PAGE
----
Bond Market's (Lack of) Volatility: "Calm Before the Craze"
"It would only take a small rise in rates to decimate the value of bonds bought at par or higher."
by Bob Stokes
Updated: August 27, 2020
Today's historic near-zero interest rates may have many people forgetting that rates can just as easily go higher.
Back in 1981, for example, interest rates were around 20% for a time. Of course, that was a historic extreme as well -- except on the other side of the spectrum.
However, as you probably have observed, extremes in financial markets generally do not persist indefinitely. Throughout the remainder of the '80s, rates trended downward, reaching about 8% by the end of that decade.
Yet, many bond-market observers expect today's very low interest-rate trend to just keep on keeping on.
Here's a chart and commentary from our August Elliott Wave Financial Forecast:
The chart of the ICE BofA Move Index, a measure of implied bond market volatility, is at a record low. Investors believe it will be smooth sailing into the future. The chief investment officer of an on-line brokerage firm expressed the optimism toward low rates this way: "We are moving from low for longer to low forever."
Keep in mind what our July Financial Forecast noted: Because of a record extreme in duration risk, it would only take a small rise in rates to decimate the value of bonds bought at par or higher.
The July Financial Forecast explains with this chart and commentary:
Bond duration is a measure of how sensitive prices are to a move in interest rates. A long duration relative to low rates indicates a greater risk of a price decline when interest rates rise. Bond investors are now making a hugely dangerous bet that interest rates will stay low forever. It is dangerous because, as the chart shows, there has never been a time in history when there is a greater risk of loss during a trend of rising rates.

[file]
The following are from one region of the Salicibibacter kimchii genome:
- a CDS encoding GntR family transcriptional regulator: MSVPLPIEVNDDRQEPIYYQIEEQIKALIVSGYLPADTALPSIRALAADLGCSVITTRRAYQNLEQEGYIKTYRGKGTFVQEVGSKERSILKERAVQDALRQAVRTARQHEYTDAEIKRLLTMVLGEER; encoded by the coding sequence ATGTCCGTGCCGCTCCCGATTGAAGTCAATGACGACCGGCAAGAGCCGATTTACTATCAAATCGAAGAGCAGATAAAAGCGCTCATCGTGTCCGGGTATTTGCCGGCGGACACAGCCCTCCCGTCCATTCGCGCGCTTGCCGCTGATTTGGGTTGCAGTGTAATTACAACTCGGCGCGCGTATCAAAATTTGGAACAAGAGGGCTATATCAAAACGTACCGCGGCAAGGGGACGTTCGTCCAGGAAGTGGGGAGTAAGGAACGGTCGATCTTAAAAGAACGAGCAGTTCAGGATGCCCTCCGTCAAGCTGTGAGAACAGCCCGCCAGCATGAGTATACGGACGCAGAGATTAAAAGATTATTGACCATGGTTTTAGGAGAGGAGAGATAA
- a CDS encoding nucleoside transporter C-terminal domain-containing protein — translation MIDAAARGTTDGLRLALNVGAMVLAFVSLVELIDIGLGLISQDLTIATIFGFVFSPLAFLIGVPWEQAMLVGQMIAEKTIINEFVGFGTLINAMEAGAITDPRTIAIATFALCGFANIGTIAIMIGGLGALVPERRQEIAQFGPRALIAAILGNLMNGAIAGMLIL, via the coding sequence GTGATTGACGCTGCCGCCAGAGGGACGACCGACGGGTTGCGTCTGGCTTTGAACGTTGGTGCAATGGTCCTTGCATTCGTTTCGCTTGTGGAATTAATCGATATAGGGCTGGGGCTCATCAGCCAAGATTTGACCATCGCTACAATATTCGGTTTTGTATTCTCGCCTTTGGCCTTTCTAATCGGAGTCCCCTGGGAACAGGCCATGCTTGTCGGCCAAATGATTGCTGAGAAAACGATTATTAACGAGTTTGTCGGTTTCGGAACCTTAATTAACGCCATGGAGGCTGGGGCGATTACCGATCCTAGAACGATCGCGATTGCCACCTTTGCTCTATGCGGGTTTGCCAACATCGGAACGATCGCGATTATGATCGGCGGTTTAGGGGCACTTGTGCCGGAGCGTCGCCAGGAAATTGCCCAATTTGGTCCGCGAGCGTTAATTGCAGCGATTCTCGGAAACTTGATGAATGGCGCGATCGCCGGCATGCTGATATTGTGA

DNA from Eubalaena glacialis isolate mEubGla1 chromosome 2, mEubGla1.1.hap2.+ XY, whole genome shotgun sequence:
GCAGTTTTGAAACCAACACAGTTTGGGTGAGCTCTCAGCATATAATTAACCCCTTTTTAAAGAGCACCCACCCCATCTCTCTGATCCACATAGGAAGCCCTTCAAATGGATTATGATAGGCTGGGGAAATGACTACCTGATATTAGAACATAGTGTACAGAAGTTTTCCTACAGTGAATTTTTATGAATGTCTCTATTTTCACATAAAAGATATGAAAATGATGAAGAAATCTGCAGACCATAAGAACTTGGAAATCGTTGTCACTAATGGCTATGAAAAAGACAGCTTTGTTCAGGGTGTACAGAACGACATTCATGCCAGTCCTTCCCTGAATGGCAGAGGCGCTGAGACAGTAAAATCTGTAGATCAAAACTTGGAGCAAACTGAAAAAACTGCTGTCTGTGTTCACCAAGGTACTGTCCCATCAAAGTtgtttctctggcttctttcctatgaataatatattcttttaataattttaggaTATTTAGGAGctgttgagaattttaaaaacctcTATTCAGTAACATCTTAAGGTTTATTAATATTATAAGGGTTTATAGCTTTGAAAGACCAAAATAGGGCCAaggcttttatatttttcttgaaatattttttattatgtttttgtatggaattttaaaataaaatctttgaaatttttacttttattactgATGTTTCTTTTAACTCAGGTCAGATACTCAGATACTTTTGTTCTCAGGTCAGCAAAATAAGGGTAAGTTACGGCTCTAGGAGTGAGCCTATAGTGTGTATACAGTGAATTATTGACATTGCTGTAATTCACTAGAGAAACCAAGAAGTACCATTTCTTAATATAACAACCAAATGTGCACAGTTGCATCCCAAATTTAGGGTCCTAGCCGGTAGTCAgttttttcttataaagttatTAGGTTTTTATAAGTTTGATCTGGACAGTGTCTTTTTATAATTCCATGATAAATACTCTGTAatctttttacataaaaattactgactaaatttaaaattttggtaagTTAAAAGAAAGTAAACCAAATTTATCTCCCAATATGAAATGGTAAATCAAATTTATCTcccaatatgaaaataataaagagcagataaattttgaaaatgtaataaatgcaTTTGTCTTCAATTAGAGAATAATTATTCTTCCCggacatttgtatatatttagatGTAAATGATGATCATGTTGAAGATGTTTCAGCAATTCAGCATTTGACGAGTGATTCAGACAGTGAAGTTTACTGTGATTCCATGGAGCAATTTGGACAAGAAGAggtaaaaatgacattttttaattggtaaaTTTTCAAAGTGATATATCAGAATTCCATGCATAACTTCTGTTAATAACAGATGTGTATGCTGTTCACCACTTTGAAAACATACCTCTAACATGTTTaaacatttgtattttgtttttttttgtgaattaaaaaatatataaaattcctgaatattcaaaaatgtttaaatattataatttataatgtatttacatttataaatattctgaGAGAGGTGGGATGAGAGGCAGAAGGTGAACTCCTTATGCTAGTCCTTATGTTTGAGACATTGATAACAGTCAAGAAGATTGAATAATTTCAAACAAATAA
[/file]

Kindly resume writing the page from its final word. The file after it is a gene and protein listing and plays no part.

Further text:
The lower interest rate trend has been going on for a whopping 39 years now, and of course, it's possible that it will persist for a while longer.
Indeed, on July 31, a major financial magazine stated its interest-rate forecast in this headline (Kiplinger's):
Long Rates Still Staying Below 1%--for a Long Time
There's no waffling in that forecast! It doesn't get much more definitive than that.
However, you may also want to learn what EWI's analysts are saying about the Elliott wave pattern of 30-year U.S. Treasury bonds -- and, by extension, bond yields and interest rates.
Looking back at this moment, you may be very happy that you did so.
Follow the link below to start your 30-day, risk-free access to our latest forecasts.
There's No "Safety in Numbers" in the Stock Market
In fact, it's usually the reverse. Meaning, financial history shows that investing with the "crowd" will generally put you on the wrong side of important market turns.
So -- an investor must think and act independently from the crowd.
Elliott wave analysis is ruthlessly objective -- and helps investors avoid the mistake of getting swept up by the prevailing sentiment.
Learn what our Elliott wave experts expect next for stocks.
You can do so, risk-free for 30 days. Learn more by following the link below.